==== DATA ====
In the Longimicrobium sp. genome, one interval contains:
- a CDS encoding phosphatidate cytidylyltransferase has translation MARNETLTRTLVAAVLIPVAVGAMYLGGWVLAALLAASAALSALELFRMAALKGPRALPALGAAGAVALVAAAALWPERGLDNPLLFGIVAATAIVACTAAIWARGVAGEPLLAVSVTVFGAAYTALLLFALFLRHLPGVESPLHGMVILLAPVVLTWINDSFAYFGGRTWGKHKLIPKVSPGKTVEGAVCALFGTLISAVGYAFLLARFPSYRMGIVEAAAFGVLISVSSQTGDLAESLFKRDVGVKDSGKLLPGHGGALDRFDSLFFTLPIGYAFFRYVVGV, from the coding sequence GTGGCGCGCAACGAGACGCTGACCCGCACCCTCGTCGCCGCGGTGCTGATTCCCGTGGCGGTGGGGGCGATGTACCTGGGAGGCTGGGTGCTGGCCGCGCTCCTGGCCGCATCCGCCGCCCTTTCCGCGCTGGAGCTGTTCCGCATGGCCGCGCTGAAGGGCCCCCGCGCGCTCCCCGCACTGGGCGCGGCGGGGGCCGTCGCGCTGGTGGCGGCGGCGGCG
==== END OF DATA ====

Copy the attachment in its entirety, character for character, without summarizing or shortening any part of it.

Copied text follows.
In the Longimicrobium sp. genome, one interval contains:
- a CDS encoding phosphatidate cytidylyltransferase has translation MARNETLTRTLVAAVLIPVAVGAMYLGGWVLAALLAASAALSALELFRMAALKGPRALPALGAAGAVALVAAAALWPERGLDNPLLFGIVAATAIVACTAAIWARGVAGEPLLAVSVTVFGAAYTALLLFALFLRHLPGVESPLHGMVILLAPVVLTWINDSFAYFGGRTWGKHKLIPKVSPGKTVEGAVCALFGTLISAVGYAFLLARFPSYRMGIVEAAAFGVLISVSSQTGDLAESLFKRDVGVKDSGKLLPGHGGALDRFDSLFFTLPIGYAFFRYVVGV, from the coding sequence GTGGCGCGCAACGAGACGCTGACCCGCACCCTCGTCGCCGCGGTGCTGATTCCCGTGGCGGTGGGGGCGATGTACCTGGGAGGCTGGGTGCTGGCCGCGCTCCTGGCCGCATCCGCCGCCCTTTCCGCGCTGGAGCTGTTCCGCATGGCCGCGCTGAAGGGCCCCCGCGCGCTCCCCGCACTGGGCGCGGCGGGGGCCGTCGCGCTGGTGGCGGCGGCGGCG